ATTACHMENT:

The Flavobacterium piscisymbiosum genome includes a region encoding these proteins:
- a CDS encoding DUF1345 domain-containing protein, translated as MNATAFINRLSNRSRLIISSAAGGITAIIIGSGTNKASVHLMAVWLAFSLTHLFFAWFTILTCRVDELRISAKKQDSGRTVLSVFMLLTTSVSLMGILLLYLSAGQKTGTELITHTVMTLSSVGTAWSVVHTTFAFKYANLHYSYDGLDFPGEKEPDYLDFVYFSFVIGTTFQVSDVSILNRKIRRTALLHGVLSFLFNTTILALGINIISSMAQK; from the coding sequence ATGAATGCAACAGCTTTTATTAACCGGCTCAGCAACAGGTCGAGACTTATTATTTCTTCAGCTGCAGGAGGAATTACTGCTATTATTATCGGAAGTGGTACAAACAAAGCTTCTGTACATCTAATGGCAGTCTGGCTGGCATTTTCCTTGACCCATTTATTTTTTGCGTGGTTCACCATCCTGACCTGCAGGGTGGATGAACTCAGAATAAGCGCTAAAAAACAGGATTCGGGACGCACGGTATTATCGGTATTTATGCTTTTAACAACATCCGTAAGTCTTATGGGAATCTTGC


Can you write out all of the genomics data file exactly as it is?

The Flavobacterium piscisymbiosum genome includes a region encoding these proteins:
- a CDS encoding DUF1345 domain-containing protein, translated as MNATAFINRLSNRSRLIISSAAGGITAIIIGSGTNKASVHLMAVWLAFSLTHLFFAWFTILTCRVDELRISAKKQDSGRTVLSVFMLLTTSVSLMGILLLYLSAGQKTGTELITHTVMTLSSVGTAWSVVHTTFAFKYANLHYSYDGLDFPGEKEPDYLDFVYFSFVIGTTFQVSDVSILNRKIRRTALLHGVLSFLFNTTILALGINIISSMAQK; from the coding sequence ATGAATGCAACAGCTTTTATTAACCGGCTCAGCAACAGGTCGAGACTTATTATTTCTTCAGCTGCAGGAGGAATTACTGCTATTATTATCGGAAGTGGTACAAACAAAGCTTCTGTACATCTAATGGCAGTCTGGCTGGCATTTTCCTTGACCCATTTATTTTTTGCGTGGTTCACCATCCTGACCTGCAGGGTGGATGAACTCAGAATAAGCGCTAAAAAACAGGATTCGGGACGCACGGTATTATCGGTATTTATGCTTTTAACAACATCCGTAAGTCTTATGGGAATCTTGC